What this study points out on leakage, is that there may be a more efficient way to curb urban emissions of gas, and therefore methane, than imposing sweeping regulations on fracking sites, who already are self-motivated by profit to control product loss. That motivation is less present in urban areas, because the cost of pipe replacement and remediation is high, and the work is complicated to perform without disruptions in densely populated areas. Additionally, remediation of leaks in urban pipelines is a direct cost to the utility as well as the consumer, versus the cost-savings measure it is for upstream producers.

To their credit, both Massachusetts and National Grid have already been working on an accelerated pipeline replacement project. This program categorizes how risky leaks are and addresses them in an urgent to non-urgent priority order. This allows them to address the most critical leaks first, and move forward on remediation without undue and immediate cost burdens on the utility or the consumer.

 Essentially, studies like this point out there are emission control options downstream in addition to the ones happening upstream that can complete the picture and move the entire process forward in a more timely and efficient manner.

If you want to read a little more on the background of methane regulations proposed, or the prior study on leaks in Boston, you can do so here: "Methane and Consumers giving Nat Gas Headaches"

If you want more background on fracking and environmental impact, you can do so here: "US Carbon Emissions Still on the Decline - Guess Why?" 

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Topics: natural gas, EPA Mandate, Fracking, methane

AltWheels - Past, Present and Future

Posted by Ed Burke on Jan 7, 2015 12:32:35 PM

The most recent AltWheels Fleet Day in Norwood was once again a great success. We've been part of AltWheels from the beginning, back when biodiesel was a niche product and who had ever even heard of ethanol gasoline?

There have been a lot of advances and changes in the landscape of alternative fuels and vehicles. I wrote an article for Oil & Energy Magazine in December chronicling some of the major evolutions we've seen across the field of alternative energy. You can read that article here: "Fleets of the Present and Future: Ed Burke Reports on Alt Wheels Fleet Day"

And below, just for fun here's some awesome shots of the great times we've had at AltWheels past. Enjoy!

AltWheels recognizes green pioneers

E85 pickup truck

Two men standing in front of a flex fuel Chevy AvalancheMan in a suit standing at a podium giving a speech

Chevy VoltHonda Civic - Natural Gas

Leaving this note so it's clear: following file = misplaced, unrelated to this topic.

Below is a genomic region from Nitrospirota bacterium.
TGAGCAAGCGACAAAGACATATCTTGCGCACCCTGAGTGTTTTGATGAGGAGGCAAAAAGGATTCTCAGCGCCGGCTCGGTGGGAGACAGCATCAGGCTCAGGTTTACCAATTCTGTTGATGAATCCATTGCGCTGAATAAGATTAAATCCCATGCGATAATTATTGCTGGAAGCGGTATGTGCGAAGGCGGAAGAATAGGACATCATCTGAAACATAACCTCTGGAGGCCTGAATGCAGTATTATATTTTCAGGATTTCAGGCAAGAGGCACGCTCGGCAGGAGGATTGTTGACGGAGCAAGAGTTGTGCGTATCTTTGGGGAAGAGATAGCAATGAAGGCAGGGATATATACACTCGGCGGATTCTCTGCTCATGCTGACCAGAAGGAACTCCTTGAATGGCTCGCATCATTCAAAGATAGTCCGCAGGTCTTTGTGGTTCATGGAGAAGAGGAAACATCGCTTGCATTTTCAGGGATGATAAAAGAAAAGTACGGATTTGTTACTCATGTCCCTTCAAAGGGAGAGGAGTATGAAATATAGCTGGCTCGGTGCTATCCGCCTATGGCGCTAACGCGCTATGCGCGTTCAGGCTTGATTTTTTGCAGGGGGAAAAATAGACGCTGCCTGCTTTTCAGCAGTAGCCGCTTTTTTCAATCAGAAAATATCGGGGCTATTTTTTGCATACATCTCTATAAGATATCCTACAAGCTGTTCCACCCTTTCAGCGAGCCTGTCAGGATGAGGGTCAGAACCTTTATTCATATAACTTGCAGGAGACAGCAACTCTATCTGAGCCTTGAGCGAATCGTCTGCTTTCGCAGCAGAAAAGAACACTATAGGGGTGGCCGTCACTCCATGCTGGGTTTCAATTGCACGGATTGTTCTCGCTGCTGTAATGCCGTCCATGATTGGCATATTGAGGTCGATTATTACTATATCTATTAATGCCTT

Police officers riding on horses pose infront of the Dennis K. Burke kiosk

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Topics: natural gas, Biodiesel, Ethanol, environment, altwheels,, electric vehicles

EIA Projects Lower Bills for Home Heating Oil and Propane Customers

Posted by Ed Burke on Oct 8, 2014 2:45:47 PM

Person adjusting their residential thermostat

The EIA is projecting lower heating bills for consumers this winter - especially if you use propane or oilheat versus Natural Gas. 

Demand is projected to be down across the board because the latest NOAA projections are looking like this winter will (thankfully) be nothing like the extreme arctic fiasco we had this past winter. 

Heres how the numbers break out:

Natural Gas

  • Demand is expected to be down 10%
  • Consumer price is expected to be up 6%
  • Net change - about $30 dollars off your bill per month

Heating Oil 

  • Demand is expected to be down 10%
  • Prices are projected to be down 15% (or around 25 cents per gallon) due to Crude oil prices dropping
  • The caveat here is that its unknown whether new Sulfur regulations will impact price due to supply/demand/logistics issues (you can read about the sulfur changes here: http://www.burkeoil.com/state-sulfur-content-changes )

Propane

  • Demand is expected to be down 13%
  • Prices are projected to be down 24%
  • In the Northeast the propane figures are a little different: 5% lower prices, 9% lower consumption.
  • Last year we saw an extreme propane shortage and logistical nightmares in the propane market. This year inventories are higher than last year in the Midwest and Gulf, but the agricultural yield can impact propane supply levels quickly and harshly, so stay tuned on propane projections after the harvest (corn) season 

So what about here in New England?

As we saw last year, New England Nat Gas prices vary wildly from the Henry Hub spot pricing for Nat Gas. Supply here is a HUGE issue, and we are fighting over any and all pipeline projects that could address that issue in the near term.